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Richard Penrose

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Re: Vocal microphones
« Reply #127 on: February 05, 2017, 03:11:49 am »

In my testing of the e935 I found it had very even vocal response around to 90 degrees off axis.  Many other cardioids are rolling off the lows at that angle, so I'm not too surprised it would give you more problems in that kind of environment.  If the vocalist has good technique and stays on-axis there's no problem with using a 945 as a lead vocal mic, unless of course you don't have another.

Yes this makes a lot of sense. The e935 is feeding back from the FOH speakers. I've got a gig in one of the problematic venues in a couple of weeks and I'm looking to borrow the following mics:-

EV ND86
EV ND96
Miktek PM9
Telefunken M80

Will let you know how I get on.
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Richard Penrose

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Re: Vocal microphones
« Reply #128 on: February 27, 2017, 02:44:41 am »

I picked up the Telefunken M80, M81 and EV ND86 to try try in the really challenging venue I work at. None of these mics gave me any feedback issues. The Telefunken have tight cardioid patterns and the EV is supercardioid. As George mentioned the Sennheiser E935 appears to have a more even vocal response at 90 degrees in the low frequencies. Having the tight cardioid pattern of the Telefunken mics and supercardioid pattern of the EV made a bigger difference than I expected!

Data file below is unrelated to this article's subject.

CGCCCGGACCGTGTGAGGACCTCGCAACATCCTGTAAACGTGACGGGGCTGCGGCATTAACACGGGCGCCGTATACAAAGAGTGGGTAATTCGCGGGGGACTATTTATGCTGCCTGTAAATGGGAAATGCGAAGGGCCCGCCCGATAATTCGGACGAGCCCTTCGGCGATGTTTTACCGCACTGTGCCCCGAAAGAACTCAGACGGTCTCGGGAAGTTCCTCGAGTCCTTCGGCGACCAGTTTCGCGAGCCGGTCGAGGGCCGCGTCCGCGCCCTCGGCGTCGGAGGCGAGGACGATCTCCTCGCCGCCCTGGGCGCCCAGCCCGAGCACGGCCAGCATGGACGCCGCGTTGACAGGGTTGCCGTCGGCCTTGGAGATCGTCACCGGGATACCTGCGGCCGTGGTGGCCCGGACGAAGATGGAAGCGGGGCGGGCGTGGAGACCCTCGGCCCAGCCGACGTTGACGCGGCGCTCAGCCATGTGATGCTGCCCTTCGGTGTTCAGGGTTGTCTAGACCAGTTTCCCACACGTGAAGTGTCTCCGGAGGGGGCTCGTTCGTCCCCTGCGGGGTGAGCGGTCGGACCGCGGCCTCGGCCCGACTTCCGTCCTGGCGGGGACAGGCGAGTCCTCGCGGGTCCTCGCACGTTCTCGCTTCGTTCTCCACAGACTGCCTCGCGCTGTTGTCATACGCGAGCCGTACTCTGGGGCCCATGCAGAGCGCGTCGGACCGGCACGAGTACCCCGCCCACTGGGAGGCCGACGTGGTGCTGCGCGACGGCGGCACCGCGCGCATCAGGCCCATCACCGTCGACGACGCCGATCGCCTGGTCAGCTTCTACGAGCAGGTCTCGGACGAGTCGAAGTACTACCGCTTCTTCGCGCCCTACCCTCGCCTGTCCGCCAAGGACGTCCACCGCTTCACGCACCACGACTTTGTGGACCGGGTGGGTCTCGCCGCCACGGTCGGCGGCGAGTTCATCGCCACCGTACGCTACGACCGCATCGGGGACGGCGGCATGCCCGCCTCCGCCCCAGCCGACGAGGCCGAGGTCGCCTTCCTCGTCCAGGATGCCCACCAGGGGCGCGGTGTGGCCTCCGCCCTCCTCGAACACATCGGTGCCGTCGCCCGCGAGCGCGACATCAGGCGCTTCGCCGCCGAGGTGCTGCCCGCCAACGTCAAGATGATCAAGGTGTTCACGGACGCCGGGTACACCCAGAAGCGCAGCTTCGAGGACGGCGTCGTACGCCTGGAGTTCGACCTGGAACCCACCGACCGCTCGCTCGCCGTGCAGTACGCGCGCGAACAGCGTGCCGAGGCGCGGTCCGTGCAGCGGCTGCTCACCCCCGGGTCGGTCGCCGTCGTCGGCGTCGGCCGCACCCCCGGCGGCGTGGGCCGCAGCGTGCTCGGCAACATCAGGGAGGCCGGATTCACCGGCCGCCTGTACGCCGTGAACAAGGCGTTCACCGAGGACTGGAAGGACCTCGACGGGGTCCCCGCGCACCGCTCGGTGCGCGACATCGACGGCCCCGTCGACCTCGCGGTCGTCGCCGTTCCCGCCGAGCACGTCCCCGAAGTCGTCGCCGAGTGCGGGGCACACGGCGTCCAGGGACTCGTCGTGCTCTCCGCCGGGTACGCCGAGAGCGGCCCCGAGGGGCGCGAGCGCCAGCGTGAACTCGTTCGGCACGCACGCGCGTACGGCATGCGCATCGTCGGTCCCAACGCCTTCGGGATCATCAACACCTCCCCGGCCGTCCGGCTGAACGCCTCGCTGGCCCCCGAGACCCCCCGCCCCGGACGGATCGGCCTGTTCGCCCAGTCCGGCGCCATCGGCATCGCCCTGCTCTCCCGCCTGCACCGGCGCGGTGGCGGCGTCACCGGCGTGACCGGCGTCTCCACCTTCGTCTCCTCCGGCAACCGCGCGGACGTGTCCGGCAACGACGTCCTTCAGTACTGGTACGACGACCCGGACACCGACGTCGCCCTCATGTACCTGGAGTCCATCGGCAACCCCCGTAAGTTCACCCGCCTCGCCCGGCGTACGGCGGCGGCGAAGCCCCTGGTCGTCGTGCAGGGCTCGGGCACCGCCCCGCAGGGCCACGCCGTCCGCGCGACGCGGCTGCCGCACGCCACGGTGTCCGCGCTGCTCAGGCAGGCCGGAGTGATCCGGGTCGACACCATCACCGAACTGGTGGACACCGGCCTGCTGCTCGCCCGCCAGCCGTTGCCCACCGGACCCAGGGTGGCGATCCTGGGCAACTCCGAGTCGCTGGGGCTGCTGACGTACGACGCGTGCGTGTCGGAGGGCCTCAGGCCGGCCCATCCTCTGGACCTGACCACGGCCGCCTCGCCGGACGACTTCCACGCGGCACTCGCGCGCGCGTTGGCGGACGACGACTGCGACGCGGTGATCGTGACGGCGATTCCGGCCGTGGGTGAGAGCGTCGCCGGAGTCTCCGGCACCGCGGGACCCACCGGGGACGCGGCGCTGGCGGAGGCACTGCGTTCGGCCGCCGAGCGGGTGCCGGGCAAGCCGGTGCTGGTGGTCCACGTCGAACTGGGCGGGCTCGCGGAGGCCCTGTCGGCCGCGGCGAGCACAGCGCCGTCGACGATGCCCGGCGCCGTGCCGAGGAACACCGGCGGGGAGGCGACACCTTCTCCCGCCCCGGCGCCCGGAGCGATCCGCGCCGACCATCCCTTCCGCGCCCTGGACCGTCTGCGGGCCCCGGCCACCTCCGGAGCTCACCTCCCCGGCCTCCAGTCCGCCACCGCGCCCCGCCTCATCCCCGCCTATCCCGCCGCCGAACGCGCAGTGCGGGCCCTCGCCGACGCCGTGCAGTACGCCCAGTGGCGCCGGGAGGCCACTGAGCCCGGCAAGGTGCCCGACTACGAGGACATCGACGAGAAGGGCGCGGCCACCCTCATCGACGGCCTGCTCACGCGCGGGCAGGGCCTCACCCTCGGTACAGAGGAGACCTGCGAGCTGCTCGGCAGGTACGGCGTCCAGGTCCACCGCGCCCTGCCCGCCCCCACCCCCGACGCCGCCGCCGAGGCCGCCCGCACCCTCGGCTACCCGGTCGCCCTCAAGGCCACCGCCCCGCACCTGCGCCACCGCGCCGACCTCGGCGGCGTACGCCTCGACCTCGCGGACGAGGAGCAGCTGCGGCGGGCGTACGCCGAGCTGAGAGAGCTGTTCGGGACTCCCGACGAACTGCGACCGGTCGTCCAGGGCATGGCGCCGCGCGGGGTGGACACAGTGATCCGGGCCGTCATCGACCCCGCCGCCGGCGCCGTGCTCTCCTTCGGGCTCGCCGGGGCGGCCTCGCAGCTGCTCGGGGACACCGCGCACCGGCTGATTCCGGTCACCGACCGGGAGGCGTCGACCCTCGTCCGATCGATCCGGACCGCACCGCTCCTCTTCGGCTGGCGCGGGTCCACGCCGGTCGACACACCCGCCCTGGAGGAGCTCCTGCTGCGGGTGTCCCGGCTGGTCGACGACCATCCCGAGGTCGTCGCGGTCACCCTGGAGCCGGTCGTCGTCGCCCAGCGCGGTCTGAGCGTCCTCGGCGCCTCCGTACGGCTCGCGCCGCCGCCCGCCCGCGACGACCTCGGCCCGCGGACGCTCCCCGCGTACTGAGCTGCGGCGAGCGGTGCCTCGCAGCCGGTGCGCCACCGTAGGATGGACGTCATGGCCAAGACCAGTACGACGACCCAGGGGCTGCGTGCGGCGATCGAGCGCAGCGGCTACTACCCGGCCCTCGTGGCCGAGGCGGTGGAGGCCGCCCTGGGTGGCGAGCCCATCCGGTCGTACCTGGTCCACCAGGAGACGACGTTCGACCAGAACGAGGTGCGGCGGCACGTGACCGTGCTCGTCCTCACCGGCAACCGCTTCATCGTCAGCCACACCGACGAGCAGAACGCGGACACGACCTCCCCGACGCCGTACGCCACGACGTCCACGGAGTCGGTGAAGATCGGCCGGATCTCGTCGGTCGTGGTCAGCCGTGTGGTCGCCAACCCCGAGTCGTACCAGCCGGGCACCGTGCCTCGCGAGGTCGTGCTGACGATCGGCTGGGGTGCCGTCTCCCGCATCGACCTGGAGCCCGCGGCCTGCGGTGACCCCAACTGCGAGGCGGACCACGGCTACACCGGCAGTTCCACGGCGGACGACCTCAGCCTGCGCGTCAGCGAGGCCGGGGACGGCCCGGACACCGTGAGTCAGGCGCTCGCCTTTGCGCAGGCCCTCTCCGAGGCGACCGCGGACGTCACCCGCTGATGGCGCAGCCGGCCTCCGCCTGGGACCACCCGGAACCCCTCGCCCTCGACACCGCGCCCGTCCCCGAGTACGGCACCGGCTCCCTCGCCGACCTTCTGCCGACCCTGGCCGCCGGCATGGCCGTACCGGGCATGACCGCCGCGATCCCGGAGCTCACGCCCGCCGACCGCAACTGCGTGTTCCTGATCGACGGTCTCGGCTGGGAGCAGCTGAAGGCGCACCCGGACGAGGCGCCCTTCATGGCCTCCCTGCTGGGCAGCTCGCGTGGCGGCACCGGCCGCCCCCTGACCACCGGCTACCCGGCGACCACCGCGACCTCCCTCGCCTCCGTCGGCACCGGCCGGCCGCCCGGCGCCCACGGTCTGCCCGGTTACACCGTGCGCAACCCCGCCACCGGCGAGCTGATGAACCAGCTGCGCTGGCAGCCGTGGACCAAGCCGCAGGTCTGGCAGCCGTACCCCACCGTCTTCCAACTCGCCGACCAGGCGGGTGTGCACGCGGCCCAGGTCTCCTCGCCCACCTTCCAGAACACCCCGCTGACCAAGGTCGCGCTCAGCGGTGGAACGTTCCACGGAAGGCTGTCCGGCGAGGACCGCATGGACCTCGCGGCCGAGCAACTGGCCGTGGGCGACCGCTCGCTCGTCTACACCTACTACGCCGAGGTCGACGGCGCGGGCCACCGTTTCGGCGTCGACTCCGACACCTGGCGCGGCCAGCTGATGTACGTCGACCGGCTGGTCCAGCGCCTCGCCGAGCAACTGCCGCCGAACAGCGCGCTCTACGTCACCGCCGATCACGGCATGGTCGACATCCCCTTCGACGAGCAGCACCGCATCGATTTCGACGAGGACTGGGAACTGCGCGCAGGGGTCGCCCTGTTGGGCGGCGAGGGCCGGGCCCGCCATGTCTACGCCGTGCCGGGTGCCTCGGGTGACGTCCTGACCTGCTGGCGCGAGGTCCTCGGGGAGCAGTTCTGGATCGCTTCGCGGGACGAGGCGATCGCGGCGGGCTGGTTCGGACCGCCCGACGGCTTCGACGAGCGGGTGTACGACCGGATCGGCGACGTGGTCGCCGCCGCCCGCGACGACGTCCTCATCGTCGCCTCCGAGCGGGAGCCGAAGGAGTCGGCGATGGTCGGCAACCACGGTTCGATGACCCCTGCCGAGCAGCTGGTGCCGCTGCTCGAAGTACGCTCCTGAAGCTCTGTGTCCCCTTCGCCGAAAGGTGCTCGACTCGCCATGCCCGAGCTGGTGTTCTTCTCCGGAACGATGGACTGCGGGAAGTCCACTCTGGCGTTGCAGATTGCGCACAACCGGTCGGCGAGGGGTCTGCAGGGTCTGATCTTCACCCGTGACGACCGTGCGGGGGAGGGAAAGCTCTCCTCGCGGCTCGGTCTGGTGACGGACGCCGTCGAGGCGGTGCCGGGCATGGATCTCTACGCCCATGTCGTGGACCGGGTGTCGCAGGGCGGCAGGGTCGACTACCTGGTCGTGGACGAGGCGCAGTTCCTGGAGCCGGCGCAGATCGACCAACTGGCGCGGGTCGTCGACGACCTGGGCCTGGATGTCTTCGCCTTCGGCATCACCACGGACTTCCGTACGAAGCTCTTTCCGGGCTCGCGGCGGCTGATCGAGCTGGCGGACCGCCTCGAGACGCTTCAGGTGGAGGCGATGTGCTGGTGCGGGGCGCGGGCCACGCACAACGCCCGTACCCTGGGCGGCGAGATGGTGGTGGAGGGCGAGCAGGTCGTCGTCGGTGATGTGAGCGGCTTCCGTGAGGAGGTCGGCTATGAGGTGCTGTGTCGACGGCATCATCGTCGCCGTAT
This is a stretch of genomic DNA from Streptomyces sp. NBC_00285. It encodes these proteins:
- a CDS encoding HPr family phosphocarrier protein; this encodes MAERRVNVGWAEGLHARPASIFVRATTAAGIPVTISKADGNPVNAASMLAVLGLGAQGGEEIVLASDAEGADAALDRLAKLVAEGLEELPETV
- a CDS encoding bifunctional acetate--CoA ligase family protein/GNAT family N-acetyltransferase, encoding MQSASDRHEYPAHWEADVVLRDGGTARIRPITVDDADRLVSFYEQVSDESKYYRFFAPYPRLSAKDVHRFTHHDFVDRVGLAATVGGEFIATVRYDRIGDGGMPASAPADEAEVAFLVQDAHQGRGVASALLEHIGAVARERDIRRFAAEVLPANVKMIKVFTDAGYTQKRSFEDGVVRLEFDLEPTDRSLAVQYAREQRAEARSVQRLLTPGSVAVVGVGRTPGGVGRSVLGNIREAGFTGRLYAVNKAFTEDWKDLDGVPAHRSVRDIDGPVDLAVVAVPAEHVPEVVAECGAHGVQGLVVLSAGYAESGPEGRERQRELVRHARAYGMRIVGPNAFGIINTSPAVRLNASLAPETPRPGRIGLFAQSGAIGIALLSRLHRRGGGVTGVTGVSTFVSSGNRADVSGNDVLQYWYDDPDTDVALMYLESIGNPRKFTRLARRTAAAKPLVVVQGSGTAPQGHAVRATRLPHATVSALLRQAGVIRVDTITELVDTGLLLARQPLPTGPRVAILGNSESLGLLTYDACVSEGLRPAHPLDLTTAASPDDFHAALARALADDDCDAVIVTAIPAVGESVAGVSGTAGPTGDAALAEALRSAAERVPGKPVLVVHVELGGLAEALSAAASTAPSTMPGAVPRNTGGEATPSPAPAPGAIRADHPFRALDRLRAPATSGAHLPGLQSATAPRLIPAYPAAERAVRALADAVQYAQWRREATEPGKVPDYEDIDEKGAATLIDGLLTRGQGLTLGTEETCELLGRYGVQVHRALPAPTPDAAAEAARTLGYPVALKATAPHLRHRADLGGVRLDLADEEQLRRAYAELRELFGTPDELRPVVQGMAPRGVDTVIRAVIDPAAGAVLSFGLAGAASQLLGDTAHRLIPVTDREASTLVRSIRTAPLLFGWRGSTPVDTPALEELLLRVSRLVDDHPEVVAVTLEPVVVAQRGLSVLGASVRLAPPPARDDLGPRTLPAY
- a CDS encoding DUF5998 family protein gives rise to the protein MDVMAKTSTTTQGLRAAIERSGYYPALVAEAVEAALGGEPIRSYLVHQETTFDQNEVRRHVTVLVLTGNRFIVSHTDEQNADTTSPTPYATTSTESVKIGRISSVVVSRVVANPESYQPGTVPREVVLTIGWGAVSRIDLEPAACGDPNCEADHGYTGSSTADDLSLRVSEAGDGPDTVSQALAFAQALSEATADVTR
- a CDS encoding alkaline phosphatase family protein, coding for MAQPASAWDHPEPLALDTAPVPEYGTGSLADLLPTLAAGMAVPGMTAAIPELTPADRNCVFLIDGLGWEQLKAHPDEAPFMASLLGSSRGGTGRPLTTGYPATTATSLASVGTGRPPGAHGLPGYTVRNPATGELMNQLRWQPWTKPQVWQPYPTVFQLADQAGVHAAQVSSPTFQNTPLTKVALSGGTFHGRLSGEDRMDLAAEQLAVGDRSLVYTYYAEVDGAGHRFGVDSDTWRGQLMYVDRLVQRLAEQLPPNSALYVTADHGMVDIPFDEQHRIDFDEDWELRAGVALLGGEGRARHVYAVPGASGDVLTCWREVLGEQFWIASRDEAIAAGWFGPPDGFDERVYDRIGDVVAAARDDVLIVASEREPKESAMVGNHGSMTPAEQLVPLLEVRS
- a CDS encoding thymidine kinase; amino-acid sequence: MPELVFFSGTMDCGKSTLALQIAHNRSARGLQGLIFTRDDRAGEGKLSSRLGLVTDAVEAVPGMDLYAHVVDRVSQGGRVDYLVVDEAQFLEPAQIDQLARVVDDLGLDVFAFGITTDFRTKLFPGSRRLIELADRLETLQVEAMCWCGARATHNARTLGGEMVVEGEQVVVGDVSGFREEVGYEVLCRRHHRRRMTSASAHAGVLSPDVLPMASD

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George Dougherty

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Re: Vocal microphones
« Reply #129 on: February 27, 2017, 10:34:38 pm »

I picked up the Telefunken M80, M81 and EV ND86 to try try in the really challenging venue I work at. None of these mics gave me any feedback issues. The Telefunken have tight cardioid patterns and the EV is supercardioid. As George mentioned the Sennheiser E935 appears to have a more even vocal response at 90 degrees in the low frequencies. Having the tight cardioid pattern of the Telefunken mics and supercardioid pattern of the EV made a bigger difference than I expected!
Worth noting that the M8x from Telefunken are listed as Supercardioid, not cardioid, which is a tighter pattern but not the best description when you also list the EV as a supercardioid, which it is.